Apple Suffers Major Security Breach

The same hackers behind an attack on Facebook last week infected an unknown amount of Apple Inc.'s corporate computers.

Apple suffered a major security breach last week when China-linked hackers infiltrated an unknown number of corporate computers. In a short statement given to Reuters' Jim Finkle and Joseph Menn, Apple representatives said that an unknown number of employee Macs had been breached but that "there was no evidence any data left Apple." According to Reuters, Apple was attacked by the same hackers who attacked Facebook, who were later linked to China. There are unconfirmed rumors that the FBI is helping Facebook investigate their own hack.

What could be more alarming to many is there is evidence that the hackers who attacked Apple exploited a security breach in iOS and Mac OS. Apple said they are releasing a patch on Tuesday that will protect customers against the worm used in the attack. On late Monday night, the New York Times] announced that they tracked the source of a recent hacker attack to the People's Liberation Army.

[Image: Wikimedia user Denis Pl]

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  • Infosec geek

    It's ironic.  Security pros talk about the need for security to be "baked in" and then fincial managers offshore manufacturing to the lowest cost locale and we end up purchasing from our biggest adversary.  What's wrong with this picture?

  • SocialTIS

    You can argue whether or not this story is sensationalized, but
    what's not up for debate is the fact that the world's most iconic brands are
    susceptible to being hacked. This latest breach demonstrates that data security
    is a problem that looms large in today's society, and enterprises must recognize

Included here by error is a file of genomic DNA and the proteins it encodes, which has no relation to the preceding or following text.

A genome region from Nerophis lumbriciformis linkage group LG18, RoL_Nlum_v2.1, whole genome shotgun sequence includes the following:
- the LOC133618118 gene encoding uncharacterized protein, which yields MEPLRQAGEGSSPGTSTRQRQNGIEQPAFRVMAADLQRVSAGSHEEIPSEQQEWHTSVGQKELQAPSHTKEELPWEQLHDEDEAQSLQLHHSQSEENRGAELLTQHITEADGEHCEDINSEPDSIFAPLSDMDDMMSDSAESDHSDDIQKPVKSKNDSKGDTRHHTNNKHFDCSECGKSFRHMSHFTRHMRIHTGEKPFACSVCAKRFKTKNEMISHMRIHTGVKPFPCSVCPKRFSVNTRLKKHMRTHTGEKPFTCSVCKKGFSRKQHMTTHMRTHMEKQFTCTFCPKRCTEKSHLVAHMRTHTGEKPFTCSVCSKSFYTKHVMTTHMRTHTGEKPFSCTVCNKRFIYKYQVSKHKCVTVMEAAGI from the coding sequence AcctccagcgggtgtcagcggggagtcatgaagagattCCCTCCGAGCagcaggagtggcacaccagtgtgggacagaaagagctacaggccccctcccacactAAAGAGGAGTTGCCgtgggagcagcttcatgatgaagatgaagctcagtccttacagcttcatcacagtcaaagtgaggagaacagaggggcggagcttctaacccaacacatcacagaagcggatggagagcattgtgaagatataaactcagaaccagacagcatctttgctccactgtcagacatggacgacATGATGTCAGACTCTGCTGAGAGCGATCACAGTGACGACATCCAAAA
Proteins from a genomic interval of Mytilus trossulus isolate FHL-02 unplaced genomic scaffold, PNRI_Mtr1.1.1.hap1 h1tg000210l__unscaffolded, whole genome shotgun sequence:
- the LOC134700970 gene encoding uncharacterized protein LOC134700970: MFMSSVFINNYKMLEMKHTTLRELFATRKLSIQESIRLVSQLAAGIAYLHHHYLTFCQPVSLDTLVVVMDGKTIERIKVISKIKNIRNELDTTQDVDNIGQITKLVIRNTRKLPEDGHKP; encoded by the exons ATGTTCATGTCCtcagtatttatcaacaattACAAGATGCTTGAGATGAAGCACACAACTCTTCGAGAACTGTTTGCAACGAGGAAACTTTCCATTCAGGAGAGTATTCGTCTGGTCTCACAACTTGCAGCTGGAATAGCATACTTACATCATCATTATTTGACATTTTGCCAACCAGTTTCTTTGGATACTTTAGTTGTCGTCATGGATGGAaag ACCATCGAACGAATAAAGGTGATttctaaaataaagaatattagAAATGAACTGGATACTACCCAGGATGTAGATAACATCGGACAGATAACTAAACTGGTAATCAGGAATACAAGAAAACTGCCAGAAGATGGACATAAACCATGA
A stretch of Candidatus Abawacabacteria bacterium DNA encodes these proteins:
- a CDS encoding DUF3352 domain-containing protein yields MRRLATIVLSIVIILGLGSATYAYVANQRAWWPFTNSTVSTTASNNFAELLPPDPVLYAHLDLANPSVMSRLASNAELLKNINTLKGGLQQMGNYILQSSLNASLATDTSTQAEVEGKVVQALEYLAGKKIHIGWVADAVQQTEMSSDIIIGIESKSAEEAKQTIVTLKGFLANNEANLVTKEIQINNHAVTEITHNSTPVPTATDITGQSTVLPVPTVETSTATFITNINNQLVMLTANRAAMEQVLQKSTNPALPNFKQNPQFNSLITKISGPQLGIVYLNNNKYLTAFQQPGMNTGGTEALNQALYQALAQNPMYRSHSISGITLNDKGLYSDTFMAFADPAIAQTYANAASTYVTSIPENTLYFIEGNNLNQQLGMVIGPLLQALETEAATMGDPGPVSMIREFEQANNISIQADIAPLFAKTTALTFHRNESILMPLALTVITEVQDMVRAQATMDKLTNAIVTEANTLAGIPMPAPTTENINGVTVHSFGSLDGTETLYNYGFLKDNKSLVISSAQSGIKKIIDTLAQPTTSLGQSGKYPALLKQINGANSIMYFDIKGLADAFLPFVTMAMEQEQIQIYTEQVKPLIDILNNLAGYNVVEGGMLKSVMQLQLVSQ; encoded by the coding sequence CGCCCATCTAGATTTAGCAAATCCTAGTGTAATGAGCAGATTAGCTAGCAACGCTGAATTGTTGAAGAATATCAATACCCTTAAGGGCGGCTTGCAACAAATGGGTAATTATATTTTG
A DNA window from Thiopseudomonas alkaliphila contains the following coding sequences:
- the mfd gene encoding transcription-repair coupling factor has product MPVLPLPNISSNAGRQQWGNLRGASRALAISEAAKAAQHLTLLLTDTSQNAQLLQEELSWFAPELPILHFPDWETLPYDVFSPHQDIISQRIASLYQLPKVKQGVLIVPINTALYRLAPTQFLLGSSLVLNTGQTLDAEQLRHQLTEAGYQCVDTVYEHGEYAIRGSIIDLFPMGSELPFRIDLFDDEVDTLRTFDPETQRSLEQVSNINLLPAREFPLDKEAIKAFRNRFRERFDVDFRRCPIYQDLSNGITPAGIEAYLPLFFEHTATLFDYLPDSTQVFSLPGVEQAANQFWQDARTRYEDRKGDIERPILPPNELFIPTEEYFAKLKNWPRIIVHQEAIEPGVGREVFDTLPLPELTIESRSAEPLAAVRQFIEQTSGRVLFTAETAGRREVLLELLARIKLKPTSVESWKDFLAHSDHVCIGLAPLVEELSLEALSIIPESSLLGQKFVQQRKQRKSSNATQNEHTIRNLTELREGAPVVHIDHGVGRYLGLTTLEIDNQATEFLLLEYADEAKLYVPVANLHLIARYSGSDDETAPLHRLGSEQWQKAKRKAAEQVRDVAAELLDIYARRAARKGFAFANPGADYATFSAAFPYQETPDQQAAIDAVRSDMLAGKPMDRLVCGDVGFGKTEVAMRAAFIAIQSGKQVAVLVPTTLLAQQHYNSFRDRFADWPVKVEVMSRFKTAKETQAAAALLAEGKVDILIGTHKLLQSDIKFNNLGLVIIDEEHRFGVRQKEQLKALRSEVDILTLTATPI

they're up against a sophisticated adversary that can penetrate their perimeter
    without difficulty. No longer can companies stick their heads in the sand and
    hope that they don't fall victim. They must ensure they have maximum protection
    around their sensitive assets (databases, intellectual property, etc.). To do
    this effectively involves sophisticated encryption that can also control access
    to data, enabling insiders to see what they need to do their jobs, while still
    keeping the bad guys away from valuable data. 


    It's imperative that enterprises get in front of the
    problem and protect what matters. They may not be able to
    stop a breach from happening, but with the right technologies and policies
    in place, they can certainly stop breaches from being successful - on the
    ground, in virtual environments, and in the cloud.

  • Ech Public

    "unknown number of corporate computers" and  “there was no evidence any data left Apple.” How does this qualify as 'Major Security Breach'? Oh must be link bait, God forbid actual reporting and journalism be done. Jackass.

  • Michael Suozzi

    Right on the money my friend.
    Sensationalized BS headlines.......look at the pre-market damage from people who read headines and not details.

  • Michael Suozzi

    Communist idiot commentby an AAPL hater who doesn't realize that; if they tied and failed doing damage w/i-OS; imagine where they are succeeding hacking Android!